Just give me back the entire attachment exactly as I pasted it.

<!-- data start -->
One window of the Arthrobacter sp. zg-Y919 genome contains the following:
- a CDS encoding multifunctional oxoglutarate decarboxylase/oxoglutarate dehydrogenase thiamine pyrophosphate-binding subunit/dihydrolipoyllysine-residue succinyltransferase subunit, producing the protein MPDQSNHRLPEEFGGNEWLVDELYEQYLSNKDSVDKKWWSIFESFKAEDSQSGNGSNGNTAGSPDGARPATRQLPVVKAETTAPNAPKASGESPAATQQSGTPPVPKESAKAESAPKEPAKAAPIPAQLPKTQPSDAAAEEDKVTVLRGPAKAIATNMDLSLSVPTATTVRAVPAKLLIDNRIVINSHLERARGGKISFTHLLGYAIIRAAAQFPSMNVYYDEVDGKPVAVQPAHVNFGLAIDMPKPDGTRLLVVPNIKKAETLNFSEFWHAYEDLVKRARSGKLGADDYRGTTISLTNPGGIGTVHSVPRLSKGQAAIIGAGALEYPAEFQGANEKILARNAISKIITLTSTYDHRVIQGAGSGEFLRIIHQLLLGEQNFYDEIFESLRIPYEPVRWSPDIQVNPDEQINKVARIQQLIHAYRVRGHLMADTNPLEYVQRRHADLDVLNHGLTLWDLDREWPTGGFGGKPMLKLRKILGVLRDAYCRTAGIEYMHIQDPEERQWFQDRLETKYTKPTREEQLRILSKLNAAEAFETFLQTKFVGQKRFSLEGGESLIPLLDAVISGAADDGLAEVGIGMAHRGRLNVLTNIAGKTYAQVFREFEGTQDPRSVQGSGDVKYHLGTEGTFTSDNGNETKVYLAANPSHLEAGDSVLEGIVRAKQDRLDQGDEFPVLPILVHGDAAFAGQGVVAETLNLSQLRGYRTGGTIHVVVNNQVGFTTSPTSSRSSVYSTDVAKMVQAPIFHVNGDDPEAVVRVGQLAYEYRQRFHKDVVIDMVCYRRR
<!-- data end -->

One window of the Arthrobacter sp. zg-Y919 genome contains the following:
- a CDS encoding multifunctional oxoglutarate decarboxylase/oxoglutarate dehydrogenase thiamine pyrophosphate-binding subunit/dihydrolipoyllysine-residue succinyltransferase subunit, producing the protein MPDQSNHRLPEEFGGNEWLVDELYEQYLSNKDSVDKKWWSIFESFKAEDSQSGNGSNGNTAGSPDGARPATRQLPVVKAETTAPNAPKASGESPAATQQSGTPPVPKESAKAESAPKEPAKAAPIPAQLPKTQPSDAAAEEDKVTVLRGPAKAIATNMDLSLSVPTATTVRAVPAKLLIDNRIVINSHLERARGGKISFTHLLGYAIIRAAAQFPSMNVYYDEVDGKPVAVQPAHVNFGLAIDMPKPDGTRLLVVPNIKKAETLNFSEFWHAYEDLVKRARSGKLGADDYRGTTISLTNPGGIGTVHSVPRLSKGQAAIIGAGALEYPAEFQGANEKILARNAISKIITLTSTYDHRVIQGAGSGEFLRIIHQLLLGEQNFYDEIFESLRIPYEPVRWSPDIQVNPDEQINKVARIQQLIHAYRVRGHLMADTNPLEYVQRRHADLDVLNHGLTLWDLDREWPTGGFGGKPMLKLRKILGVLRDAYCRTAGIEYMHIQDPEERQWFQDRLETKYTKPTREEQLRILSKLNAAEAFETFLQTKFVGQKRFSLEGGESLIPLLDAVISGAADDGLAEVGIGMAHRGRLNVLTNIAGKTYAQVFREFEGTQDPRSVQGSGDVKYHLGTEGTFTSDNGNETKVYLAANPSHLEAGDSVLEGIVRAKQDRLDQGDEFPVLPILVHGDAAFAGQGVVAETLNLSQLRGYRTGGTIHVVVNNQVGFTTSPTSSRSSVYSTDVAKMVQAPIFHVNGDDPEAVVRVGQLAYEYRQRFHKDVVIDMVCYRRR